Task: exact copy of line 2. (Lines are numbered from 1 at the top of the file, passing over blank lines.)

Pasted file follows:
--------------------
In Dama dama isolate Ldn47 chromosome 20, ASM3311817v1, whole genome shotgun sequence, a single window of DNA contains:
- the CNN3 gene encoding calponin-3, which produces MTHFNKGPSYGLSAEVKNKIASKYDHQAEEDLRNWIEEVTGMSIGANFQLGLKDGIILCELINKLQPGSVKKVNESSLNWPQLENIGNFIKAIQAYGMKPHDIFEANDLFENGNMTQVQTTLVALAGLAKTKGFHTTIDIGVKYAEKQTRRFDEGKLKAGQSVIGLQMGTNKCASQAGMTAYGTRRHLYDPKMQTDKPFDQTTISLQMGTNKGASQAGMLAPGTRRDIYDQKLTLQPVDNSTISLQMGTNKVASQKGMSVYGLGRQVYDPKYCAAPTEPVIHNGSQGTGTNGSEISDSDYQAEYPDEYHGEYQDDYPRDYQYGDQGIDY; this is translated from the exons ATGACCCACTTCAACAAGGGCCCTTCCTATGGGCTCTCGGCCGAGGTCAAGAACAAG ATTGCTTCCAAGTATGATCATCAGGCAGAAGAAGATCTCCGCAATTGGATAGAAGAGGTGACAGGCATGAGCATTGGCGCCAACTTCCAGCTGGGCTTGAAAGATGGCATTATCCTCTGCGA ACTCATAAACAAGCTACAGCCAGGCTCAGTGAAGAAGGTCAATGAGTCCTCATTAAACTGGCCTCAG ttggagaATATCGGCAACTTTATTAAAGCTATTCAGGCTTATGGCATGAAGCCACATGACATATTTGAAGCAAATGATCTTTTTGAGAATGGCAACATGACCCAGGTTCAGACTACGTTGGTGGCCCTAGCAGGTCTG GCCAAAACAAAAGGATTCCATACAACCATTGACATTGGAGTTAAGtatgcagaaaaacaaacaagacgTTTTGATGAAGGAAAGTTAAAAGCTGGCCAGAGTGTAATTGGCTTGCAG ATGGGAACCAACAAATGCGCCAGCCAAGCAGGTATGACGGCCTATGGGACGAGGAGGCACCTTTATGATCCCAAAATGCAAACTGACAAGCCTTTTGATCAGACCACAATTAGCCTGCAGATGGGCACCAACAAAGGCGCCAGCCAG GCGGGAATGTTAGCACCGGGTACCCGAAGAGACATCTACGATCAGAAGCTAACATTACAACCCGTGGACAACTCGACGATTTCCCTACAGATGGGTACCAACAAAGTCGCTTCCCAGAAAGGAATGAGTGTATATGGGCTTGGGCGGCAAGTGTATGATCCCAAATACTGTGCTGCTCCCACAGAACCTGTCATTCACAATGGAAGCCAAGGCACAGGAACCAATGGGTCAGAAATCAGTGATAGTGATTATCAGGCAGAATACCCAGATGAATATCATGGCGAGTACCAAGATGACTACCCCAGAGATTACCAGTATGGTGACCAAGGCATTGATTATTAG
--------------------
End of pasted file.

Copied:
- the CNN3 gene encoding calponin-3, which produces MTHFNKGPSYGLSAEVKNKIASKYDHQAEEDLRNWIEEVTGMSIGANFQLGLKDGIILCELINKLQPGSVKKVNESSLNWPQLENIGNFIKAIQAYGMKPHDIFEANDLFENGNMTQVQTTLVALAGLAKTKGFHTTIDIGVKYAEKQTRRFDEGKLKAGQSVIGLQMGTNKCASQAGMTAYGTRRHLYDPKMQTDKPFDQTTISLQMGTNKGASQAGMLAPGTRRDIYDQKLTLQPVDNSTISLQMGTNKVASQKGMSVYGLGRQVYDPKYCAAPTEPVIHNGSQGTGTNGSEISDSDYQAEYPDEYHGEYQDDYPRDYQYGDQGIDY; this is translated from the exons ATGACCCACTTCAACAAGGGCCCTTCCTATGGGCTCTCGGCCGAGGTCAAGAACAAG ATTGCTTCCAAGTATGATCATCAGGCAGAAGAAGATCTCCGCAATTGGATAGAAGAGGTGACAGGCATGAGCATTGGCGCCAACTTCCAGCTGGGCTTGAAAGATGGCATTATCCTCTGCGA ACTCATAAACAAGCTACAGCCAGGCTCAGTGAAGAAGGTCAATGAGTCCTCATTAAACTGGCCTCAG ttggagaATATCGGCAACTTTATTAAAGCTATTCAGGCTTATGGCATGAAGCCACATGACATATTTGAAGCAAATGATCTTTTTGAGAATGGCAACATGACCCAGGTTCAGACTACGTTGGTGGCCCTAGCAGGTCTG GCCAAAACAAAAGGATTCCATACAACCATTGACATTGGAGTTAAGtatgcagaaaaacaaacaagacgTTTTGATGAAGGAAAGTTAAAAGCTGGCCAGAGTGTAATTGGCTTGCAG ATGGGAACCAACAAATGCGCCAGCCAAGCAGGTATGACGGCCTATGGGACGAGGAGGCACCTTTATGATCCCAAAATGCAAACTGACAAGCCTTTTGATCAGACCACAATTAGCCTGCAGATGGGCACCAACAAAGGCGCCAGCCAG GCGGGAATGTTAGCACCGGGTACCCGAAGAGACATCTACGATCAGAAGCTAACATTACAACCCGTGGACAACTCGACGATTTCCCTACAGATGGGTACCAACAAAGTCGCTTCCCAGAAAGGAATGAGTGTATATGGGCTTGGGCGGCAAGTGTATGATCCCAAATACTGTGCTGCTCCCACAGAACCTGTCATTCACAATGGAAGCCAAGGCACAGGAACCAATGGGTCAGAAATCAGTGATAGTGATTATCAGGCAGAATACCCAGATGAATATCATGGCGAGTACCAAGATGACTACCCCAGAGATTACCAGTATGGTGACCAAGGCATTGATTATTAG